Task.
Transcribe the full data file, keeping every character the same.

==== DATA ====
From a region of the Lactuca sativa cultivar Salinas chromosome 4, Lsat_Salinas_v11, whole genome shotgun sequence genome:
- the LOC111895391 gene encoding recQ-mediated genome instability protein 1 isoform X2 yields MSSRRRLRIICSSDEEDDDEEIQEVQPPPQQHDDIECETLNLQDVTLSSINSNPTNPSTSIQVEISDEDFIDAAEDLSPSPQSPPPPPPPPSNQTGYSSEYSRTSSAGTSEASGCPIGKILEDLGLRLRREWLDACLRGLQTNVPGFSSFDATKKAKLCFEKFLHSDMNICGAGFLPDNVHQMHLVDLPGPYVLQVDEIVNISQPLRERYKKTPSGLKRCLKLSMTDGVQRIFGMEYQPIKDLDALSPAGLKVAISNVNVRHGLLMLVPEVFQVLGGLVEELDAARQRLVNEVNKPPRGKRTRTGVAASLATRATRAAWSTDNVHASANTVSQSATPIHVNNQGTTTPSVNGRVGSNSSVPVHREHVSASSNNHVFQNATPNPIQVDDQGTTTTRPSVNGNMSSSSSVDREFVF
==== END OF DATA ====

From a region of the Lactuca sativa cultivar Salinas chromosome 4, Lsat_Salinas_v11, whole genome shotgun sequence genome:
- the LOC111895391 gene encoding recQ-mediated genome instability protein 1 isoform X2 yields MSSRRRLRIICSSDEEDDDEEIQEVQPPPQQHDDIECETLNLQDVTLSSINSNPTNPSTSIQVEISDEDFIDAAEDLSPSPQSPPPPPPPPSNQTGYSSEYSRTSSAGTSEASGCPIGKILEDLGLRLRREWLDACLRGLQTNVPGFSSFDATKKAKLCFEKFLHSDMNICGAGFLPDNVHQMHLVDLPGPYVLQVDEIVNISQPLRERYKKTPSGLKRCLKLSMTDGVQRIFGMEYQPIKDLDALSPAGLKVAISNVNVRHGLLMLVPEVFQVLGGLVEELDAARQRLVNEVNKPPRGKRTRTGVAASLATRATRAAWSTDNVHASANTVSQSATPIHVNNQGTTTPSVNGRVGSNSSVPVHREHVSASSNNHVFQNATPNPIQVDDQGTTTTRPSVNGNMSSSSSVDREFVF